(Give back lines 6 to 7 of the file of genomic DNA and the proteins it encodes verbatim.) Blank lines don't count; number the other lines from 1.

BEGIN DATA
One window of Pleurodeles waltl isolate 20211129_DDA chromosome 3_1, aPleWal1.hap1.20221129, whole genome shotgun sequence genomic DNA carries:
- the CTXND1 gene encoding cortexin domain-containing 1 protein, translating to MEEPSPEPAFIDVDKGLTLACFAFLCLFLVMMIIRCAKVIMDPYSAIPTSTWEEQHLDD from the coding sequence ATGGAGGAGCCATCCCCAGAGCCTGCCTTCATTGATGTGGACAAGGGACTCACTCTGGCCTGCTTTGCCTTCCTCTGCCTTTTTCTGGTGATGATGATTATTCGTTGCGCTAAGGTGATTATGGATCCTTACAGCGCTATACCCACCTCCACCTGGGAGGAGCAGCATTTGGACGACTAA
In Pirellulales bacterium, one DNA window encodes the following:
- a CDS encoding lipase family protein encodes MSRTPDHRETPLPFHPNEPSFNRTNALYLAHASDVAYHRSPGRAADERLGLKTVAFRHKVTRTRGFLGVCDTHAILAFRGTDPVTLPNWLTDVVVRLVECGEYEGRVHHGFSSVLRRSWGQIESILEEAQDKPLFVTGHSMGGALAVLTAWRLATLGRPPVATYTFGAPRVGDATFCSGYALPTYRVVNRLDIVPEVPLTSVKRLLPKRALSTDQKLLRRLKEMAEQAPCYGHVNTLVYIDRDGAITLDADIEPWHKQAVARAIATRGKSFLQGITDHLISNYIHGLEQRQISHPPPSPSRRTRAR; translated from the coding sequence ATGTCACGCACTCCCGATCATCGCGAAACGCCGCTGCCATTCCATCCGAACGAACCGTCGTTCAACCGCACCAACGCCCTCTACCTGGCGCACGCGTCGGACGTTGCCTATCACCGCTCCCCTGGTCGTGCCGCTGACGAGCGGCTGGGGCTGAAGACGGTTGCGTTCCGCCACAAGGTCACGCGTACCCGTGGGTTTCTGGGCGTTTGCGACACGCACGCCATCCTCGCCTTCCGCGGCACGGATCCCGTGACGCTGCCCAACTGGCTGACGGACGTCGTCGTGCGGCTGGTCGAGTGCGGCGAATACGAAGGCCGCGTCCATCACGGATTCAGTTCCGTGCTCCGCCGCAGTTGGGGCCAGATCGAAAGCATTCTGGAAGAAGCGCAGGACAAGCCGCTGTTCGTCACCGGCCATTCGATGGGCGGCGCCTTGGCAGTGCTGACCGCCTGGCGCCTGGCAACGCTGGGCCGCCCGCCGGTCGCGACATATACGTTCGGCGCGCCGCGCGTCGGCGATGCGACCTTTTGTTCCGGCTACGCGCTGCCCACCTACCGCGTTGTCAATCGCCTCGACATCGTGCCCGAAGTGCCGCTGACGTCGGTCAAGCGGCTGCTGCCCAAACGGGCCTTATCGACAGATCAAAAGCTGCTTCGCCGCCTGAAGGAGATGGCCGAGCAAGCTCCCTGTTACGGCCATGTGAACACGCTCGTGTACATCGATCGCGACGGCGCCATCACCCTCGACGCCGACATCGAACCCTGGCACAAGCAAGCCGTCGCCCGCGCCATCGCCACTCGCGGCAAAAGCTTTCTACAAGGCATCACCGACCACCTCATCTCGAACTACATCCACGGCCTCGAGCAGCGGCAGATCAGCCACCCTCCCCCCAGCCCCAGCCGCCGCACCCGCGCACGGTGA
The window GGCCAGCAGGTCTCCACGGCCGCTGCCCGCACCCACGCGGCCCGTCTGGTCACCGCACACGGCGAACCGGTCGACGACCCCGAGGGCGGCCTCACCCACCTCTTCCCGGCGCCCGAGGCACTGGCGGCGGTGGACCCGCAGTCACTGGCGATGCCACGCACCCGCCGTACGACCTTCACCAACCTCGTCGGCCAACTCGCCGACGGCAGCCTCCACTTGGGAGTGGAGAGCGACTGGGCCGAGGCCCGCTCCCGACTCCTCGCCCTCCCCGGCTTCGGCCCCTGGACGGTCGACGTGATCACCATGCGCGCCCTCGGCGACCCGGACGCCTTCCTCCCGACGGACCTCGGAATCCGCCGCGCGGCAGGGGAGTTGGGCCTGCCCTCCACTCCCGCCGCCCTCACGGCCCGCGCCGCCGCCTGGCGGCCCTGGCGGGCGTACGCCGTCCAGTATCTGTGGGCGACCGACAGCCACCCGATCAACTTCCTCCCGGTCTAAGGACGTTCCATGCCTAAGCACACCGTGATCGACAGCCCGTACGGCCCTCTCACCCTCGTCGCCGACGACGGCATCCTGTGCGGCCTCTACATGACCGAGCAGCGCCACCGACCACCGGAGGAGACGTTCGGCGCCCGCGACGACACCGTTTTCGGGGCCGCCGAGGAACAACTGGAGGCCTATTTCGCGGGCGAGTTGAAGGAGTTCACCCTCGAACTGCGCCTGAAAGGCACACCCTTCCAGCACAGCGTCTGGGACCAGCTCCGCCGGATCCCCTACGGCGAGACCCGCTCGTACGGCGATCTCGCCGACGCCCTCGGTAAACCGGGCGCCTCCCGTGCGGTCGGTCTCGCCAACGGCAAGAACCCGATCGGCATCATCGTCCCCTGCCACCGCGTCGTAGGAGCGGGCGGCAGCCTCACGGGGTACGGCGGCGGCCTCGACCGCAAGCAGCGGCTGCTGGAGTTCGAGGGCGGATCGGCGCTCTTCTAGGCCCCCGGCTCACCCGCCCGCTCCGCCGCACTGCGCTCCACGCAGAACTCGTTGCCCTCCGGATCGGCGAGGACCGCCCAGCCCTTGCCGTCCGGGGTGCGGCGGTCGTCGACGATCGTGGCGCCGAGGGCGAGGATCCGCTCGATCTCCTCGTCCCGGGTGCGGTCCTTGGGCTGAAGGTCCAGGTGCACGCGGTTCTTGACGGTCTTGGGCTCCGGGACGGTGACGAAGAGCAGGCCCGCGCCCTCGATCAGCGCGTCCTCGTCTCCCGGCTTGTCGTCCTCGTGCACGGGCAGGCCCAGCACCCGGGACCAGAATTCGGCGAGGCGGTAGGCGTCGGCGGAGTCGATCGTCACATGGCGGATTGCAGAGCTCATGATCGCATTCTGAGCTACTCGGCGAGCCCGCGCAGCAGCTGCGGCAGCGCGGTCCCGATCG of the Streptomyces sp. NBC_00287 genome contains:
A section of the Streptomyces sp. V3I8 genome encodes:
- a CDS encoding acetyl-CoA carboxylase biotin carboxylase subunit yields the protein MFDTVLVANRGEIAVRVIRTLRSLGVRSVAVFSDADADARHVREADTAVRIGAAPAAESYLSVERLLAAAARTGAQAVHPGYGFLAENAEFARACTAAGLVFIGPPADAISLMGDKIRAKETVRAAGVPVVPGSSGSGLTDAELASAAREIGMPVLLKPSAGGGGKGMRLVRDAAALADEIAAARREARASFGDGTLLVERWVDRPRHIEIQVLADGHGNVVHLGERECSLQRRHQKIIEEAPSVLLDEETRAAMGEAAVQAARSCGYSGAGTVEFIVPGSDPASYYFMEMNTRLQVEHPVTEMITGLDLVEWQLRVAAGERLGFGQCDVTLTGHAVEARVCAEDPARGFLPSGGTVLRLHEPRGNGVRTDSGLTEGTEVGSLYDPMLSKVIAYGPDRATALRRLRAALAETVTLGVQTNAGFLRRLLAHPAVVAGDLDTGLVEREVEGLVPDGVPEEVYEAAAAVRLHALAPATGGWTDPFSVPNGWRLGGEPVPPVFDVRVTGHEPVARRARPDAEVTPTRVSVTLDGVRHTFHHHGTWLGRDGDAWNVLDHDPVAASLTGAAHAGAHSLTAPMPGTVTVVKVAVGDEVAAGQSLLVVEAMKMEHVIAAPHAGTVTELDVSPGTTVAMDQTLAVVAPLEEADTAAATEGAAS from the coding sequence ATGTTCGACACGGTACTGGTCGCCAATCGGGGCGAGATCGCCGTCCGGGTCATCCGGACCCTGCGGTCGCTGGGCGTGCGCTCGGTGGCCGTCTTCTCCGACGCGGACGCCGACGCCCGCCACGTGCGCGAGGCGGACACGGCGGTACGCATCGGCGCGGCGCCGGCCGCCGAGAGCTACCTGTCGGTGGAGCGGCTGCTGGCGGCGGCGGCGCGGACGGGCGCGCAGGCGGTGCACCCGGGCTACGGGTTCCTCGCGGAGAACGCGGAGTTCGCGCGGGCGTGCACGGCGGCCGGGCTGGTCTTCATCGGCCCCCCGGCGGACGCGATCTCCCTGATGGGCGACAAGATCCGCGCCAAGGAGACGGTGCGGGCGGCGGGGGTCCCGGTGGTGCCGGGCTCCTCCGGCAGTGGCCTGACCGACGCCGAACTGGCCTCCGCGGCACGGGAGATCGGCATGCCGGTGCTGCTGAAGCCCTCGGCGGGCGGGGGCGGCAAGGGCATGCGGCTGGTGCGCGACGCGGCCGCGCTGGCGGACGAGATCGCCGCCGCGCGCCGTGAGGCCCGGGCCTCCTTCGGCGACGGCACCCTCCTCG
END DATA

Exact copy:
A section of the Streptomyces sp. V3I8 genome encodes:
- a CDS encoding acetyl-CoA carboxylase biotin carboxylase subunit yields the protein MFDTVLVANRGEIAVRVIRTLRSLGVRSVAVFSDADADARHVREADTAVRIGAAPAAESYLSVERLLAAAARTGAQAVHPGYGFLAENAEFARACTAAGLVFIGPPADAISLMGDKIRAKETVRAAGVPVVPGSSGSGLTDAELASAAREIGMPVLLKPSAGGGGKGMRLVRDAAALADEIAAARREARASFGDGTLLVERWVDRPRHIEIQVLADGHGNVVHLGERECSLQRRHQKIIEEAPSVLLDEETRAAMGEAAVQAARSCGYSGAGTVEFIVPGSDPASYYFMEMNTRLQVEHPVTEMITGLDLVEWQLRVAAGERLGFGQCDVTLTGHAVEARVCAEDPARGFLPSGGTVLRLHEPRGNGVRTDSGLTEGTEVGSLYDPMLSKVIAYGPDRATALRRLRAALAETVTLGVQTNAGFLRRLLAHPAVVAGDLDTGLVEREVEGLVPDGVPEEVYEAAAAVRLHALAPATGGWTDPFSVPNGWRLGGEPVPPVFDVRVTGHEPVARRARPDAEVTPTRVSVTLDGVRHTFHHHGTWLGRDGDAWNVLDHDPVAASLTGAAHAGAHSLTAPMPGTVTVVKVAVGDEVAAGQSLLVVEAMKMEHVIAAPHAGTVTELDVSPGTTVAMDQTLAVVAPLEEADTAAATEGAAS from the coding sequence ATGTTCGACACGGTACTGGTCGCCAATCGGGGCGAGATCGCCGTCCGGGTCATCCGGACCCTGCGGTCGCTGGGCGTGCGCTCGGTGGCCGTCTTCTCCGACGCGGACGCCGACGCCCGCCACGTGCGCGAGGCGGACACGGCGGTACGCATCGGCGCGGCGCCGGCCGCCGAGAGCTACCTGTCGGTGGAGCGGCTGCTGGCGGCGGCGGCGCGGACGGGCGCGCAGGCGGTGCACCCGGGCTACGGGTTCCTCGCGGAGAACGCGGAGTTCGCGCGGGCGTGCACGGCGGCCGGGCTGGTCTTCATCGGCCCCCCGGCGGACGCGATCTCCCTGATGGGCGACAAGATCCGCGCCAAGGAGACGGTGCGGGCGGCGGGGGTCCCGGTGGTGCCGGGCTCCTCCGGCAGTGGCCTGACCGACGCCGAACTGGCCTCCGCGGCACGGGAGATCGGCATGCCGGTGCTGCTGAAGCCCTCGGCGGGCGGGGGCGGCAAGGGCATGCGGCTGGTGCGCGACGCGGCCGCGCTGGCGGACGAGATCGCCGCCGCGCGCCGTGAGGCCCGGGCCTCCTTCGGCGACGGCACCCTCCTCG